Our studies have also shown an important role for PECAM-1 in regulating thrombus formation on immobilized collagen under flow. Adhesion to collagen under rapid blood flow conditions requires an initial vWF-GPIb/IX/V–mediated platelet tethering that then allows integrin α2β1 to bind and mediate stable adhesion to collagen.30 Once the platelet is immobilized, (GP)VI is able to interact with the collagen matrix and, together with integrin α2β1, to initiate intracellular signaling pathways to activate integrin αIIbβ3. At present, it is unknown which of these collagen receptors is the most potent stimulator of platelets. However, a recent analysis of (GP)VI-deficient platelets under flow has suggested that (GP)VI plays a major role in inducing platelet activation and thrombus growth.31 Based on our observations of PECAM-1–deficient platelets under flow, we predict that PECAM-1 serves a functional role in the negative regulation of stationary adhesion and not in the initial tethering and rolling of platelets on the thrombogenic collagen surface. This hypothesis is supported by previous observations in which different anti-murine PECAM-1 monoclonal antibodies delayed platelet adhesion–aggregation at sites of endothelium injury in mouse cerebral arterioles.32-34 A recent study by Vollmer et al35 demonstrated no change in in vivo vascular thrombosis in PECAM-1–deficient mice compared to wild-type control mice. In this study, thrombus formation was initiated by a photochemical reaction. Under these conditions, it is difficult to know whether the damage to the subendothelial matrix of the blood vessel would expose types I and III collagen, which are deep in the wall of the blood vessel. Types VI and IV collagen are likely to be exposed by the photochemical injury, but because type VI collagen is a weak stimulus, its role in thrombus growth is unclear. We want to emphasize that in our study we examined platelet–platelet interactions with immobilized type I fibrillar collagen, a strong stimulus of thrombus growth under physiological conditions of flow, and we observed a distinct increase in thrombus growth in the absence of PECAM-1. Based on these observations, further studies will be required to more precisely define the mechanisms by which PECAM-1 regulates the growth of thrombi in vivo.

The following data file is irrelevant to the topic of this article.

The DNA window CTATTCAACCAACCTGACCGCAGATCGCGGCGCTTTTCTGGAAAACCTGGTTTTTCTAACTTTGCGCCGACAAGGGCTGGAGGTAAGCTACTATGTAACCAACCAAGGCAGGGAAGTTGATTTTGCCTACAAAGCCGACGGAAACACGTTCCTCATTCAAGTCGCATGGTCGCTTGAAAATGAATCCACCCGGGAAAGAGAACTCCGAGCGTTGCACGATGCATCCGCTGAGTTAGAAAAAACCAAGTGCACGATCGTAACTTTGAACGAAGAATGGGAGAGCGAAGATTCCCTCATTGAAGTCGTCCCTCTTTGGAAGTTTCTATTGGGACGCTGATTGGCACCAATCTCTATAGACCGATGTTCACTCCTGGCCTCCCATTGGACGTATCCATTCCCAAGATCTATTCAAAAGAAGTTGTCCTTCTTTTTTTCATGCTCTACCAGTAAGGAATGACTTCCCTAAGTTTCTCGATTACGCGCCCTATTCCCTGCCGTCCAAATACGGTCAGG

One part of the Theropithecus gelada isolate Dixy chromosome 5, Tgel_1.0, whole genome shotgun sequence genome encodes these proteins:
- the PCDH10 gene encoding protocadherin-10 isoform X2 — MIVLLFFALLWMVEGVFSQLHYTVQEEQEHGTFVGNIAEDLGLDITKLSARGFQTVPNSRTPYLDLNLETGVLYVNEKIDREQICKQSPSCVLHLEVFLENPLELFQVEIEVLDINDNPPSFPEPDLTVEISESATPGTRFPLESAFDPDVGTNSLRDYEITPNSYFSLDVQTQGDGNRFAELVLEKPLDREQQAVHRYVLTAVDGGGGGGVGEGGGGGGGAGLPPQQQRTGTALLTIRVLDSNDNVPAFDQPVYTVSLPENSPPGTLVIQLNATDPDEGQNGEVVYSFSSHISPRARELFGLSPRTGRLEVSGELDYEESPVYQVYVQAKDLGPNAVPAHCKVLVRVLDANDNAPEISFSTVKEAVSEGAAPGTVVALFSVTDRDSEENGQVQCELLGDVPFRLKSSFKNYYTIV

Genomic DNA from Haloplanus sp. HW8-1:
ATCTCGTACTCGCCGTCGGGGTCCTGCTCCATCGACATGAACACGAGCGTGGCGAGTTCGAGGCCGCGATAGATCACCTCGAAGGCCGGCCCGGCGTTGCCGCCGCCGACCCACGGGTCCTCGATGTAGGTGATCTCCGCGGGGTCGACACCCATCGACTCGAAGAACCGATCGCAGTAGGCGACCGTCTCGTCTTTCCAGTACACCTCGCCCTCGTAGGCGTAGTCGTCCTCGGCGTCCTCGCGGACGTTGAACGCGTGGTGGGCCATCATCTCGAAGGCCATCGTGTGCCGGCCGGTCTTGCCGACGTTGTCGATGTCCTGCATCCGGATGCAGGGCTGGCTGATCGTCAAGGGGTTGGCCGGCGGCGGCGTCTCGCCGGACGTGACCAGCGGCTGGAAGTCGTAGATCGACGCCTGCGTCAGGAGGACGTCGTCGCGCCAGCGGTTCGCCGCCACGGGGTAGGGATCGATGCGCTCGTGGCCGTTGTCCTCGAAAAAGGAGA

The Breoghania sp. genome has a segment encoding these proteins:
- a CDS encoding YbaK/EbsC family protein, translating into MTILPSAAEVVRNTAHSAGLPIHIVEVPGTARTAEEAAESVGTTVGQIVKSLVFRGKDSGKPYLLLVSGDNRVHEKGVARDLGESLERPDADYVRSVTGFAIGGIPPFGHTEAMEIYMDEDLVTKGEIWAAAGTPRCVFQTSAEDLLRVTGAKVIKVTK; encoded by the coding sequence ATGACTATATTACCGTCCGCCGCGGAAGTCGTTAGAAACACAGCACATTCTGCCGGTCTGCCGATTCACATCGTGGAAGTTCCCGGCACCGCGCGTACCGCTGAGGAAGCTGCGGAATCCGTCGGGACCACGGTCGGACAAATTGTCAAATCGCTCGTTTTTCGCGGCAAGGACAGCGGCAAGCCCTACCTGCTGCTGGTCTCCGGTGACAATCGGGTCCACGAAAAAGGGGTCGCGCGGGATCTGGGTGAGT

In conclusion, our studies demonstrate that PECAM-1 elicits a negative regulatory role in collagen-platelet interactions, particularly involving ITAM-associated collagen (GP)VI receptor-Fc γ-chain activation events that culminate in dense granule platelet secretion and aggregation. A recent report by Patil et al,36published during review of our manuscript, confirms an important role of PECAM-1 in mouse platelets. Few examples of naturally occurring inhibitors of platelet-collagen interactions have been described. Prostacyclin and nitric oxide represent natural inhibitors released from the endothelium, but until now there has been no evidence of a natural inhibitor that serves an autoregulatory role when platelets come into contact with each other after exposure to collagen. Our studies provide strong evidence that PECAM-1–PECAM-1 interactions participate in an autoregulatory mechanism to negatively regulate collagen-induced platelet activation. Given the importance of collagen in promoting platelet adhesion and thrombus formation in vivo, activators of PECAM-1 may provide a novel therapeutic approach to prevent arterial thrombotic diseases.
We thank Prof Peter Newman for supplying anti–PECAM-1 antibodies and recombinant human PECAM-1–immunoglobulin chimeras. We thank Dr Chris Buckley for supplying the mutant K89A human PECAM-1–immunoglobulin chimera. We also thank Dr Tak Mak and Dr Gordon Duncan (Amgen Institute, University of Toronto, Ontario, Canada) for kindly providing the PECAM-1–deficient mice.
Denise E. Jackson, Division of Haematology, Hanson Centre for Cancer Research, IMVS, Frome Road, Adelaide; Australia 5000; e-mail:.
Supported by National Heart Foundation grant G00A 0517 (D.E.J.) and by National Health and Medical Research Council of Australia grant 129700 (D.E.J.). D.E.J. is the recipient of an NHMRC RD Wright Fellowship.
The publication costs of this article were defrayed in part by page charge payment. Therefore, and solely to indicate this fact, this article is hereby marked “advertisement” in accordance with 18 U.S.C. section 1734.
- Submitted December 22, 2000.
- Accepted May 8, 2001.
- Copyright © 2001 The American Society of Hematology